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Time to look beyond Pujara and Rahane?

While the Indian team seems to be finally settling in on an opening combination which gives them solidarity at the top of the order, the dismal run of form of numbers 3, 4 and 5 continue to bother the team and put extra pressure on the lower order and the tail to get them to respectable totals.

Since the start of 2020, Cheteshwar Pujara, Virat Kohli and Ajinkya Rahane have averaged 27.44 in 13 test matches with just one century among them. The only team to do worse than this is the West Indies, with an average of 27.06.

The age of 30 to 34 is usually the period when batsmen are at their prime. They know their game better than they ever have and have enough experience to fall back upon and find a way out of troubled waters. A classic example of the same was Michael Hussey from Australia. He played all 79 of his tests after turning 30 and ended up with an average of over 50 in his career.

Given the significant amount of success that Kohli has achieved as a batsman at the international level and across formats, any team would give him that extra bit of time to rediscover his mojo. Whether the same long rope can be given to the other two is a question that the team management and the selectors need to answer sooner rather than later.

Cheteshwar Pujara has been the rock of the team since he made the number three spot his own. Time and again he has quashed questions about his scoring rate with sincere grit and determination. The numbers since the start of 2018 though, don’t look that great, even though he did have a pretty decent 2019. Apart from that, his average in the last 4 years (2021 included) has dropped down to 34.47 as opposed to his overall average of 45.59 (which was close to 50 not so long ago). His average in the 2020 and 2021 has been 20.38 and 27.79, respectively.

Cheteshwar Pujara

Cheteshwar Pujara
©Action Images via Reuters/John Sibley

Cheteshwar Pujara

Year

Mt.

Inns.

NO

Runs

BF

Avg.

SR

100s

50s

2018

13

23

1

837

2176

38.05

38.47

3

4

2019

8

11

0

507

984

46.09

51.52

1

4

2020

4

8

0

163

593

20.38

27.49

0

1

2021

9

15

1

389

1204

27.79

32.31

0

4

Total

34

57

2

1896

4957

34.47

38.25

4

13

 

Lack of balance in his stride, uncertain feet movement, and an angled bat at times has seen Pujara getting out to deliveries he would otherwise safely negotiate during his prime. Even though he has managed to face a significant number of deliveries, the big score has eluded him with his last hundred dating back to 2019.

Ajinkya Rahane on the other hand has had the knack of standing up and delivering when the team has needed him to. He led the team admirably to an unexpected series win against Australia in the Border-Gavaskar trophy, which included a memorable hundred at Melbourne. He has done very little since then. His eagerness to get off the mark, his tentativeness to prod at deliveries in a quest to look for runs has backfired and has resulted in scores of 27*, 22, 4, 37, 24, 1, 0, 67, 10, 7, 27, 49, 15, 5, 1. That’s a lot of starts without materializing into a big one. Not to mention, he has run himself out twice in his last 17 innings whereas he had never run himself out in his first 111 innings of his career.

Similar to Pujara, Rahane’s average in the last five years is down to 35.54 as opposed to his overall average of 40.46 (which used to be in the late 40’s). Except for a fantastic 2019 where he averaged 71.33, he hasn’t average 40 in any of the last five years.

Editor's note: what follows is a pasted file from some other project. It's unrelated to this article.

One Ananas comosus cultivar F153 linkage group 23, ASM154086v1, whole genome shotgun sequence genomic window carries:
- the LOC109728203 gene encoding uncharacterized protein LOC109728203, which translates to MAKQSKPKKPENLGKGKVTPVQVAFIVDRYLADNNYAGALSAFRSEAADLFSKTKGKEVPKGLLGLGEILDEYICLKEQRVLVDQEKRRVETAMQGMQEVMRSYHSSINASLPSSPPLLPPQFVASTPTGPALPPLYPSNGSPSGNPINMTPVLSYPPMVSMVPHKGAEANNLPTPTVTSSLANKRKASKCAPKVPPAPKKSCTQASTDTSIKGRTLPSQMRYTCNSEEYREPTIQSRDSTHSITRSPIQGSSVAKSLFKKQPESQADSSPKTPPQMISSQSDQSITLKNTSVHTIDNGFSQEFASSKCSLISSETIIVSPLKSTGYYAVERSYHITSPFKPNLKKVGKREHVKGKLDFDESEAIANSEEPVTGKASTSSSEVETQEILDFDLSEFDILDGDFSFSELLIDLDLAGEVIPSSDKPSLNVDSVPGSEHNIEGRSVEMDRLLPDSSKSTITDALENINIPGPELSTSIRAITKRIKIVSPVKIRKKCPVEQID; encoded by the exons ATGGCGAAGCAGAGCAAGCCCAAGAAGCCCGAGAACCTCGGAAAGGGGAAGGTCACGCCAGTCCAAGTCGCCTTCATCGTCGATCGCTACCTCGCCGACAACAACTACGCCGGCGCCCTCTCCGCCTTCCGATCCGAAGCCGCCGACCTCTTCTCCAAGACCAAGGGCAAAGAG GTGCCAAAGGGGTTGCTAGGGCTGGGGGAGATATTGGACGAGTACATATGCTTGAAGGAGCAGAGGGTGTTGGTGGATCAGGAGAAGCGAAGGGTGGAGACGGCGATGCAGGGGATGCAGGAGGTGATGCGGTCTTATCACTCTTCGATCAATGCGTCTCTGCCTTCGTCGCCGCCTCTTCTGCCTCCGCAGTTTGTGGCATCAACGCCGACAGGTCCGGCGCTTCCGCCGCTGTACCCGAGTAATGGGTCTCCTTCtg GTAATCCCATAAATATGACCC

India's Ajinkya Rahane

India's Ajinkya Rahane
©Action Images via Reuters/John Sibley

 

Ajinkya Rahane

Year

Mt.

Inns.

NO

Runs

BF

Avg.

SR

100s

50s

2017

11

18

2

554

1084

34.63

51.11

1

3

2018

12

21

0

644

1462

30.67

44.05

0

5

2019

8

11

2

642

1285

71.33

49.96

2

5

2020

4

8

1

272

642

38.86

42.37

1

0

2021

9

14

0

269

630

19.21

42.70

0

1

Total

44

72

5

2381

5103

35.54

46.66

4

14

 

For a country, which is blessed with a wealth of talent, it only makes sense to give new players a chance when the tried and tested ones don’t come up with results. In this case, this reliable duo has gone long enough without showing any signs of a return to form.

Even the current BCCI President and former captain Sourav Ganguly was dropped from the team at a similar age owing to a run of poor form. He had the determination to go back to domestic cricket, rediscover his touch and make a successful international return. Playing just one format always puts that extra bit of pressure on Rahane and Pujara as their opportunities to impress are limited to 8 or 9 matches a year. A break from the constant scrutiny might help free up their minds and make them enjoy their batting once again.

With Kohli’s form is also a matter of concern (average of 24.18 in the last 13 tests), it is understandable that a captain will find it difficult to drop a player when his own performances are at the same underwhelming levels. Having said that, the team’s success comes before individual success. The need of the hour is to give the bench strength in Hanuma Vihari or even Suryakumar Yadav a chance to make their mark. There is also a possibility of giving reserve opener Mayank Agarwal a go in one of these two slots.

With one innings left in the Lord’s Test, both of them have a chance to silence critics with a big score. If not, the pressure is surely going to be on the selectors to make changes for the third Test.

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